— Northrop Grumman Corp. and its subcontractors on the Kinetic Energy Interceptor (KEI) stand to receive $39 million in termination fees following the U.S. Defense Department’s decision to cancel the controversial missile defense effort, according to a senior Pentagon official.
U.S. Army Lt. Gen. Patrick O’Reilly, director of the Missile Defense Agency (MDA), told lawmakers May 21 that the program was over budget and having technical difficulties. The KEI was slated for a flight test late this year, but O’Reilly said meeting that schedule was unlikely because the program plan calls for three more ground-based tests before the flight demonstration.
Testifying before the House Armed Services strategic forces subcommittee on the MDA’s budget request for 2010, O’Reilly said KEI prime contractor of Los Angeles has proposed a plan under which the program be permitted to continue through the first flight test. He said the MDA was considering the proposal, under which the company also would receive contract termination fees, but raised doubts about the likelihood that the test could take place by Sept. 31, the end of the current fiscal year, saying a December date is more realistic.
The KEI program is funded at $386 million in 2009; U.S. President Barack Obama has requested no funding for the program in 2010.
O’Reilly was responding to questioning by U.S. Rep. Doug Lamborn (R- Colo.), who challenged the wisdom of canceling a program in which taxpayers have invested more than $1 billion. The MDA chief, who under Obama is charged with taking the broader missile defense effort in a new direction, characterized the program as unaffordable.
Hatched earlier this decade by then- U.S. President George W. Bush, the KEI was intended as a high-speed, ground- launched interceptor able to knock down enemy missiles in their boost phase, or as they lift off from the ground. Northrop Grumman won the prime contract in 2003 with a team of subcontractors that included Raytheon Co., but the program had been scaled back repeatedly; the Bush administration dropped plans to deploy an operational KEI in favor of a research and development-only effort culminating in a flight test that until recently was scheduled to take place this year.
The Obama administration is requesting $9.3 billion for MDA programs next year, some $1.2 billion less than Congress appropriated for 2009. The request reflects a shift in emphasis from futuristic to deployment-ready systems as well as from strategic threats to the homeland to intermediate-range threats to allies and forces deployed overseas.
The reduced emphasis on strategic threats is manifested in the administration’s plans to deploy 30 Ground-based Midcourse Defense interceptors, which constitute the “pointy end” of the territorial shield, rather than 44 as previously planned. The interceptors are being deployed at sites in and and are intended primarily to address the threat posed by North Korean missiles. Rather than deploy the additional 14 interceptors, the MDA now plans to keep them in storage as spares or replacements for the deployed hardware.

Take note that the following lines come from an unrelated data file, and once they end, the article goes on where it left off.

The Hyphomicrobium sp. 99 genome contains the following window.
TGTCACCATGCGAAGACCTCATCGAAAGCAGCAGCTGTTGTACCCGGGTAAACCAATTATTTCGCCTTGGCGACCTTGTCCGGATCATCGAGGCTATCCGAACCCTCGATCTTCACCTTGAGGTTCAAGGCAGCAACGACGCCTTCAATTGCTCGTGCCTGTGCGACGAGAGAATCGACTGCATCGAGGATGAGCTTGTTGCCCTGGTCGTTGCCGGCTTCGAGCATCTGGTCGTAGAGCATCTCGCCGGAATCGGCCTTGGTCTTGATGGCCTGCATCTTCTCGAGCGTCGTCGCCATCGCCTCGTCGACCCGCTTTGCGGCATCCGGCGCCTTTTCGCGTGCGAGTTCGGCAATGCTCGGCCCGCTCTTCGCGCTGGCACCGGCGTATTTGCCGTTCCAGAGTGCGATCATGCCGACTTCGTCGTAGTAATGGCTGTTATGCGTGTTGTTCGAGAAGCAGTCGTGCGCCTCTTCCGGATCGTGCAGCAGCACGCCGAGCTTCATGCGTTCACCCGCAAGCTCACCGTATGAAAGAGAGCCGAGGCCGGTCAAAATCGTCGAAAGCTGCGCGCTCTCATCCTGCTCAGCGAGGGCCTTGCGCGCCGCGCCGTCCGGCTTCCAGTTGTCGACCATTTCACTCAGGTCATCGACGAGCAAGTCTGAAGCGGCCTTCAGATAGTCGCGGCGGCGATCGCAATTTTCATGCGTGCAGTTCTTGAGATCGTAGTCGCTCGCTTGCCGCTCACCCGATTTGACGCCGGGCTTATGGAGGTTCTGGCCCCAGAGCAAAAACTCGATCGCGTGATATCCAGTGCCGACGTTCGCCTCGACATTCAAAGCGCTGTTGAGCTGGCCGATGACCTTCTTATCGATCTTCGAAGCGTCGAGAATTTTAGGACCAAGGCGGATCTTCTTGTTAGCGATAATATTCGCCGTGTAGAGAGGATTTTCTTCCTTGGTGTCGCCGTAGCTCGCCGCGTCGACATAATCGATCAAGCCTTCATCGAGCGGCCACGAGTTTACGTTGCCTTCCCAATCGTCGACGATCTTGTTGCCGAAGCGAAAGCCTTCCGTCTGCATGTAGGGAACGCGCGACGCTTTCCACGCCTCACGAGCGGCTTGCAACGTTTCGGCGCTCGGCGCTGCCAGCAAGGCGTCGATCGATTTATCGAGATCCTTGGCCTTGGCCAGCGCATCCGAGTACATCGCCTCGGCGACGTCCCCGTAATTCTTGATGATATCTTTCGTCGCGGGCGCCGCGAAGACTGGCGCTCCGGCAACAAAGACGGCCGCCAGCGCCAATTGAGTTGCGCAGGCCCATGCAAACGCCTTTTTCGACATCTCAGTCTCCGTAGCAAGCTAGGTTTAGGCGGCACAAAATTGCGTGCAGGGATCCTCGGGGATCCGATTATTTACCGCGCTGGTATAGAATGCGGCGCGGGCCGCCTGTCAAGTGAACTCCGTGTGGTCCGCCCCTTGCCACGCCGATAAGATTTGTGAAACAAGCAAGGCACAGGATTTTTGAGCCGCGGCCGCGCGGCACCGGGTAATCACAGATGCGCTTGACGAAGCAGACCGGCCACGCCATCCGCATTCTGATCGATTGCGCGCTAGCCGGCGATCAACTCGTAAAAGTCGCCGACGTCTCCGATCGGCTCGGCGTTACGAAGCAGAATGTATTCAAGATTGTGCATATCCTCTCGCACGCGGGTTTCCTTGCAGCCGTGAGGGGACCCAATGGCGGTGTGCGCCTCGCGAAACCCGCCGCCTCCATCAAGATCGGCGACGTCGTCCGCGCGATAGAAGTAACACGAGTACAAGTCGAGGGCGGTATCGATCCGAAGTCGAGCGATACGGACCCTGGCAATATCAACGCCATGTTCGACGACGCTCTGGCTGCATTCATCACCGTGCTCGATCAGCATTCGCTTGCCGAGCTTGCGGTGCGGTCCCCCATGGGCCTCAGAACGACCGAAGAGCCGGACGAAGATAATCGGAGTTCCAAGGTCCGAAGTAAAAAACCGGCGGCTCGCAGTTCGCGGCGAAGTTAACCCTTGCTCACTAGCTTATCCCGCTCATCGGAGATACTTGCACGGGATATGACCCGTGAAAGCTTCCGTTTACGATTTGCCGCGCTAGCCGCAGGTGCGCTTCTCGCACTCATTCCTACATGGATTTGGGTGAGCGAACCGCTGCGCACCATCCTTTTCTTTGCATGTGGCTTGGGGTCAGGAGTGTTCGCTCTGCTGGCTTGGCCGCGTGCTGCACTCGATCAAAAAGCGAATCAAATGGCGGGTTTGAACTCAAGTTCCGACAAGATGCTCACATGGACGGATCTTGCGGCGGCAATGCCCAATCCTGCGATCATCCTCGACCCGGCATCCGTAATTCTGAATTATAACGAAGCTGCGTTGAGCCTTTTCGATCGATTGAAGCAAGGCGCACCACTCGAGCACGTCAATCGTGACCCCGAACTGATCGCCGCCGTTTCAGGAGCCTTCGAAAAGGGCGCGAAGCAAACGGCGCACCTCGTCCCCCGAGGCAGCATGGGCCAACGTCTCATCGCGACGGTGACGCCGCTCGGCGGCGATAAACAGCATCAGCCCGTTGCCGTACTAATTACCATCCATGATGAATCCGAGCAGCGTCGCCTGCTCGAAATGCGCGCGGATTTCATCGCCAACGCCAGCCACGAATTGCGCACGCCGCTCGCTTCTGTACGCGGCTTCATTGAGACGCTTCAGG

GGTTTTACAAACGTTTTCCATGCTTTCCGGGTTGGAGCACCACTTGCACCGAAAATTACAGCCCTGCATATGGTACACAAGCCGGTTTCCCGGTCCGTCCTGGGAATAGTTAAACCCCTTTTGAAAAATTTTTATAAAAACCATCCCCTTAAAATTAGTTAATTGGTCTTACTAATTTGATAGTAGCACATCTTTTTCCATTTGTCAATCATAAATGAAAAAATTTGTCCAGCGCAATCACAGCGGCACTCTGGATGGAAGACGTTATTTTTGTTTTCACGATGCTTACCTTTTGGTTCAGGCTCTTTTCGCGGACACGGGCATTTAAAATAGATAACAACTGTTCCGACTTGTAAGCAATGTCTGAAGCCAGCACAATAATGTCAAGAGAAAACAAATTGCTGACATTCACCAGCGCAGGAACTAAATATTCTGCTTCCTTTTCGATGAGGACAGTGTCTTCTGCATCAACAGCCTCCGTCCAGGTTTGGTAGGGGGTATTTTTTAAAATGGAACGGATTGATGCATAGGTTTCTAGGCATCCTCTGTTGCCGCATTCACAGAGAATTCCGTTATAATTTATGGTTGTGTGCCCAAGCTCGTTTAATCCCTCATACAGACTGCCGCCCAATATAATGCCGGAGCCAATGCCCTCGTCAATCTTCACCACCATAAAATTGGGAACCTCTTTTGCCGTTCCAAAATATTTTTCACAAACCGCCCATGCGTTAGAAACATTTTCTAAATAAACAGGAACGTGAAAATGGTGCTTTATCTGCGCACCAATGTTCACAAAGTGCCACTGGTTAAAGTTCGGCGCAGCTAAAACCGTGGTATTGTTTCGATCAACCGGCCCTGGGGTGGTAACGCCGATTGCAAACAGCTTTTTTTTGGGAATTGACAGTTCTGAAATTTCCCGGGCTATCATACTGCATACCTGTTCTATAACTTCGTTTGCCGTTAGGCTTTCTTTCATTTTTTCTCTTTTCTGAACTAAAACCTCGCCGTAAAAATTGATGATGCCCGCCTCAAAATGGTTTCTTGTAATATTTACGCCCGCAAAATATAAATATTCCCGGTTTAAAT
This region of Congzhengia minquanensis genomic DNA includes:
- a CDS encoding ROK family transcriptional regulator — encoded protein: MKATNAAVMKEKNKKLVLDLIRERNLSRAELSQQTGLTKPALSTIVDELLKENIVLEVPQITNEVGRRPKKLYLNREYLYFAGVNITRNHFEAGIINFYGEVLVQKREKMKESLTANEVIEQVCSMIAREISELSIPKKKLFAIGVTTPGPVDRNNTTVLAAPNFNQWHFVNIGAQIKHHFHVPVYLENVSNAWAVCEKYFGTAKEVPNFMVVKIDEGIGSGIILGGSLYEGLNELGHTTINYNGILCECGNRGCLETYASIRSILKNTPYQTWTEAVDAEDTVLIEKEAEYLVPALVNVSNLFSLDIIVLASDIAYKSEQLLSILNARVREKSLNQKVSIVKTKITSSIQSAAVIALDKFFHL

Faced with questions from Republican lawmakers about the rationale for de-emphasizing strategic defense in light of recent events, including Iran’s recent test of a solid-fueled missile that U.S. officials believe has a range of 2,000 kilometers or more, O’Reilly said recent assessments suggest that the threat is not growing as quickly as previously thought. While acknowledging that and have been testing increasingly capable missiles, O’Reilly said the launch infrastructure in both countries is expanding at a pace that is 10 to 20 times slower than anticipated back in 2002, and that 30 Ground-based Midcourse Defense interceptors is sufficient to meet the threat.
Rep. Michael Turner of Ohio, the subcommittee’s ranking Republican, was not buying O’Reilly’s argument, pointing to the Iranian test as well as Iran’s launch of a satellite in February and North Korea’s launch – which ended in failure – of a long-range missile in April. “Given this growing threat, I am puzzled by the [Defense] Department’s decision to stop deployment of ground- based interceptors at 30 rather than 44, reduce the [Ground-based Midcourse Defense] program by 35 percent and curb its development,” he said.
O’Reilly said that while development and deployment of the territorial shield will be scaled back, plans also call for expanded testing, command and control upgrades, and improved software able to utilize data from new and better sensors. This will result in a more capable system, he said.
Turner said it appears that the MDA’s shift in missile defense priorities precedes the results of not only the Pentagon’s Quadrennial Defense Review but also of the Obama administration’s own review of missile defense efforts. O’Reilly said the MDA’s budget request was prepared in full consultation with senior decision makers in the Office of the Secretary of Defense, the Joint Chiefs of Staff, the services and the combatant commands.